How a boxfresh Ronin should look…
[December 2010 – it’s snowy out there! Suede and nubuck HATES snow, and rock salt to boot (natch). So, protect your shoes BEFORE you destroy them! Get some suede or nubuck protector spray, I mention some later in the article, and give your shoes a good treating before you step out! My shoes are still great, and I last protected them almost a year ago. Â£5 and half an hour will make a big difference.]
I recently went out in some brand new trainers (a pair of Etnies Ronin skate shoes, which are black and white suede/synthetic material mixture with a white trim round the sole). Unsurprisingly, it rained on Saturday evening, and when I came back my shoes were DESTROYED.
Unfortunately, mine weren’t quite caked, but were fairly smattered in nasty looking mud. But what to do? Well, after some careful research (and even more careful testing), here’s some tips for cleaning these kinds of skate shoes.
Shoes like the Ronins aren’t all suede – they have what Etnies describe as an “action leather upper” combined with synthetic, woven sections (for example, the material around the E motif on the side of the shoe is a different fabric). However, in my case, the whole lot was just smothered with nasty, gunky mud.
So, what to do?
Well, first thing’s first – DON’T TRY TO CLEAN THE SHOES WHILST THEY’RE STILL WET! All you’ll do is rub the dirt right into the fibres, ruining them pretty much forever (or until you get them professionally cleaned which could cost a lot).Â Resisting the temptation to grab the scrubbing brush, put them in a warm place overnight and let the mud dry completely.
Before you start to remove the mud, you’ll need a couple of things:
- A suede brush (they come in all shapes and sizes; a photo of one here – I bought mine from Timpson’s)
- A suede eraser/cleaning block (or a soft white pencil eraser like a Staedtler if you can’t find a suede eraser – again, I got one from my local Timpson’s)
- A small dish/bucket/container, into which you’ll put a mix of warm tap water and a small amount of bleach or clear vinegar (not brown malt vinegar!)
- Optionally, something like the soapbar-shaped Vanish stain remover bar (which I used)
- A small plastic-bristled scrubbing brush and/or J-cloth/dishcloth (I just used a J-cloth)
- Some paper tissues / absorbent towels or cloths
- Some spray-on suede/leather/nubuck protector (Kiwi and Punch make this stuff, along with loads of shoe shops’ own brands – I ended up finding some in Asda)
Start by using the suede brush to rub off most of the heavy soiling – you’ll be surprised, as long as you brush with the nap of the fibre, just how much comes off once the mud’s dried. The suede is also more resilient than you’d think – of course, having coloured or very light suede/nubuck shoes will affect the end result slightly as you may have some more permanent discolouration, but my black shoes looked almost spotless after this first brushing.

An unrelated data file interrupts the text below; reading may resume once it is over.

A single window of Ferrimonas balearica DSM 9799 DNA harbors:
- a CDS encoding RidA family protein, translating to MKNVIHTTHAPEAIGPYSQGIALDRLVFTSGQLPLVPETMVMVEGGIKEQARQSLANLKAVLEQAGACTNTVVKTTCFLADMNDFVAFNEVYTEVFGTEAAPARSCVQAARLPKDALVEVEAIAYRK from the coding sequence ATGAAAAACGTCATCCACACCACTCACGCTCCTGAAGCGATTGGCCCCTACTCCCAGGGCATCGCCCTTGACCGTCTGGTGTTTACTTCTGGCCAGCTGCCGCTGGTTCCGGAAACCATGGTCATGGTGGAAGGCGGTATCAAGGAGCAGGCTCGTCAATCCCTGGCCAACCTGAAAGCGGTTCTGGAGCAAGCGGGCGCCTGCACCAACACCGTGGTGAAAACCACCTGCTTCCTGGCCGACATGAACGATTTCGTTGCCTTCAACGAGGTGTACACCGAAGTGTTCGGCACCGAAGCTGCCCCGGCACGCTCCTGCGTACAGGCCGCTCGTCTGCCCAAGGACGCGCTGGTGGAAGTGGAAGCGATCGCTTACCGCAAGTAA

I ended up starting off gently, then slowly increasing pressure and speed as I got most of the mud off. To continue, I used the suede eraser – it’s quite hard and crumbles easily, taking the dirt with it, so I used that to crack off the more stubborn mud flakes and remove some of the smaller stains and marks.
I grabbed the Vanish stain remover bar (it looks like a bar of soap, but you can rub it onto problem stains), daubing it where necessary for the more heavily soiled areas – of which there were, fortunately, not many. Once that was done, I got some water/bleach mixture onto the J-cloth and used it to thoroughly wash the shoes’ outer fabric – NOT completely soaking the shoes or utterly drenching the fabric as that’s really bad for it. Being methodical is the key here, and then take the time to then go round the shoes with the paper towels and dab off the excess liquid. Repeat for the other shoe, then leave to dry overnight.
Once completely dry, give your shoes a good spray treatment with the protector – this will help to stop moisture ingress and keep your suede/nubuck/leather looking newer for longer! If you have coloured material be sure to test on a discreet area first, juuuuust in case it adversely affects the dye of the material). Some protectors state that the colour of your shoes may darken slightly after application – sometimes it’s just unavoidable, but it’s for the best in the long run. After the shoes have dried, use the suede brush to bring up the pile of the fibre again to restore some of its natural look. Finally, enjoy your newly-restored shoes again – without having to resort to professional shoe cleaning services!
However if you do need professional suede/nubuck cleaning, a professional shoemakers like James Taylor and Son in London look like a promising place to begin your search. (Watch their VideoJug feature on cleaning suede shoes – recommended viewing for all suede shoe owners regardless)
So, at all costs:
- avoid washing your shoes straight away, avoid putting your shoes in the washing machine (AWFUL for both the shoes and the washing machine)
- avoid using suede/nubuck cleaner as some people report that it actually spoils the fabric completely
- don’t leave your shoes wet after cleaning them yourself and
- don’t forget to BUY A MORE APPROPRIATE PAIR OF SHOES FOR MUDDY WEATHER!
I learnt that the hard way so you don’t have to (fortunately my shoes are as good as new now). Given all this snowy weather we’re having, the amount of mud/snow/grit you’ll be getting on your shoes is certainly not good for brand new suede or nubuck, so it pays to protect your footwear before you head out the door 🙂